Large international organised crime syndicates are involved in extremes of violence and the destruction of societies. Stealing taxpayers’ money from former Soviet Union states or getting involved in big drug deals in Latin America is worth their while only if they can one day get that money and spend it; otherwise, why would they bother? Although these crimes might not seem very serious, they have horrendous consequences for other people. I am not saying that everybody who puts their money in a secret jurisdiction in the British overseas territories is doing so for criminal purposes—that is obviously not the case—but some people are doing that and we need to end the secrecy in order to identify them and track them down.
Last week we discussed sanctions busting and the selling of weapons of mass destruction and their components and materials to North Korea, which also involves shell companies. United Nations investigators and the American courts showed that the North Koreans had used networks of shell companies to evade UN sanctions and to help conceal the origins and destinations of the money that they needed to do so. A significant proportion of those shell company networks have been registered in the BVI and Anguilla. It is unfortunate that the BVI is mentioned a lot, but that is because their specialism lies in this type of registration. It does happen in the other places, but it happens a lot there because it is a world leader in the provision of offshore companies, whereas the Caymans specialise in hedge funds, and Bermuda in captive insurance.
Christian Aid is concerned about the issue because of its impact on developing countries. The former president of Zambia stole $25 million, which he put through an anonymous BVI company and bought property in Brussels. Zambia’s per capita income is $4,000 a year. The Nigerian dictator, Sani Abacha, used a BVI company to hold at least $450 million of the $2 billion he is believed to have stolen from the Government during his time in power. Nigeria has a per capita income of below $6,000 a year. The case of Equatorial Guinea is tragic. It has a much higher average income because of its oil reserves, but those reserves have not been used for the benefit of the people, because the President’s son, Teodorin Obiang, and others have stolen $38 million of their country’s money and spent it on private jets and other luxuries.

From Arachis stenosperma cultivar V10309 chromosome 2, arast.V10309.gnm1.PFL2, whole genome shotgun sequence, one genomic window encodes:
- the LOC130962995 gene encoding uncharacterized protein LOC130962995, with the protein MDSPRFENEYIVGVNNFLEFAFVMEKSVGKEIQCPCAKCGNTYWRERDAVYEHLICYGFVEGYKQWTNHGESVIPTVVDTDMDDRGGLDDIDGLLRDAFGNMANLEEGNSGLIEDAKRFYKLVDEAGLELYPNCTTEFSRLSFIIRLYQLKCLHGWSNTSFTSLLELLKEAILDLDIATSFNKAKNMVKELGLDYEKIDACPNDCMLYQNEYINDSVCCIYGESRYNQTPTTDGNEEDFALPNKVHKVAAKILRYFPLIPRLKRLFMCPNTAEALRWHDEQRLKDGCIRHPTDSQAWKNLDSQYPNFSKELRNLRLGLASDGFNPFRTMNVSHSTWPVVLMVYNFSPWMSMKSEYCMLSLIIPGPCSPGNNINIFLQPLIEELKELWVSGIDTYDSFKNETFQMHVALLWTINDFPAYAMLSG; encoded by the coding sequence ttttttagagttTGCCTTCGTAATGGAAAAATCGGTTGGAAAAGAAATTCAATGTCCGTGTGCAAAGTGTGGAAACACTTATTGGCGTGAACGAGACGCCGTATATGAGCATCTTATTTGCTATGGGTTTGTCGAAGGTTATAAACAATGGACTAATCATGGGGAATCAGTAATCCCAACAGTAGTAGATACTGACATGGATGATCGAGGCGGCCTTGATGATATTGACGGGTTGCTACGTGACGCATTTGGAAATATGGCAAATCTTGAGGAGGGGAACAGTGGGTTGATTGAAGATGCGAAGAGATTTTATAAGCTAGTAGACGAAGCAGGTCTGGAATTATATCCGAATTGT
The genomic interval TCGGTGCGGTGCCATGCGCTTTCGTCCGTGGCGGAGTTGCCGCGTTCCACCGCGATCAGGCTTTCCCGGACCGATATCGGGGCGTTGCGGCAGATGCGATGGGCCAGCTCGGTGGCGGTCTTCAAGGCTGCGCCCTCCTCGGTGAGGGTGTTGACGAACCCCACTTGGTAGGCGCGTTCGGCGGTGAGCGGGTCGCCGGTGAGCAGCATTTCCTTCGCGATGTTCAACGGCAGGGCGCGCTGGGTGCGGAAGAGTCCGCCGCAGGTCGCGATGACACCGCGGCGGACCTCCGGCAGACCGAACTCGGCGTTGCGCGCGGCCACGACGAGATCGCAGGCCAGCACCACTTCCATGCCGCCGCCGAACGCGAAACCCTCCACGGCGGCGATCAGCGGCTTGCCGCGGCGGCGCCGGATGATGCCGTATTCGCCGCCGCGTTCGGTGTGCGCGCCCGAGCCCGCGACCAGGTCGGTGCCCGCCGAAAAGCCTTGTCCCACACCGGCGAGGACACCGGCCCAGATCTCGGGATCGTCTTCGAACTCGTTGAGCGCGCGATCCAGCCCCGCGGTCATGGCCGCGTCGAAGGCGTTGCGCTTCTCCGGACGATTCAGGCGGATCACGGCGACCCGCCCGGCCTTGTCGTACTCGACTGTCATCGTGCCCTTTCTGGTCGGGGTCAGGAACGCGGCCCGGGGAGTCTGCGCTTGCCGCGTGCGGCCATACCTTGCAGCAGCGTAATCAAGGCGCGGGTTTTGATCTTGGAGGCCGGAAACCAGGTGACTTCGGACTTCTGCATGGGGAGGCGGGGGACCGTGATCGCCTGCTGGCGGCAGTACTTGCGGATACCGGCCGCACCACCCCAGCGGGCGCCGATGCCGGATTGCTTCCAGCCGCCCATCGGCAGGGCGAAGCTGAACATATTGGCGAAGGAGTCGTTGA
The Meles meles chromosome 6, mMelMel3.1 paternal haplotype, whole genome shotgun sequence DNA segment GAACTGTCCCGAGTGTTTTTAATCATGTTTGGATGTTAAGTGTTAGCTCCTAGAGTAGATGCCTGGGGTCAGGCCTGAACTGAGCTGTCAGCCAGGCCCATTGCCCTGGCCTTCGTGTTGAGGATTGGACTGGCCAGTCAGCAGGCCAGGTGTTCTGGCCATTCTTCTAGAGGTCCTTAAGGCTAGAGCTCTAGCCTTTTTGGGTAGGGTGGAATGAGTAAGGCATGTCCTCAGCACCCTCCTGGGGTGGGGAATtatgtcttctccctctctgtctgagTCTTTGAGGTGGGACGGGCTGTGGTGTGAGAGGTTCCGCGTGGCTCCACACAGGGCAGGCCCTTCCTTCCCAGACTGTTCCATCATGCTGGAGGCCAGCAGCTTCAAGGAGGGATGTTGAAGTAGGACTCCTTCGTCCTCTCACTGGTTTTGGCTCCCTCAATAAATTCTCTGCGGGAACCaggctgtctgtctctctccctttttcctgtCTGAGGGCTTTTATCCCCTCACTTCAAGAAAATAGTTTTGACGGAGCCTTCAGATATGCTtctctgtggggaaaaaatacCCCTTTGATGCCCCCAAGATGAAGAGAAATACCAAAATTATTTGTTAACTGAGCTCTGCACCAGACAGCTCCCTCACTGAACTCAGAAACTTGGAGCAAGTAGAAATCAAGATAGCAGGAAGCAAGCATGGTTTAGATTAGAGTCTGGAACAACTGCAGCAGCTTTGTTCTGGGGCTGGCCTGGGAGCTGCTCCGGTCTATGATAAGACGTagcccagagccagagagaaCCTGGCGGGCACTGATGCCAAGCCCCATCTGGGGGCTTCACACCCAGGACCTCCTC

The United Nations Conference on Trade and Development estimates that the overall loss to developing countries is some £100 billion a year, which is more than the aid flows going into those countries. If we could sort this out, we would be doing something as useful as all of DFID’s efforts. [Interruption.] I can hear the Minister saying from a sedentary position, “Yeah, but the real fundamental problem is corruption.” He has a point, but we facilitate it. We make it easy, but why? It makes no sense.
We want the Government to set up public registers of beneficial ownership of companies in the British overseas territories. For the purposes of preventing money laundering, the Secretary of State should provide all reasonable assistance to the Governments of the countries we have listed, to enable them to establish a publicly accessible register. The Minister is concerned about the constitutional niceties of making a distinction between the constitutional arrangements in the overseas territories and those in the Crown dependencies. To respect that distinction, we tabled new clause 8, which requires the Secretary of State to consult the authorities of Governments in the Crown dependencies.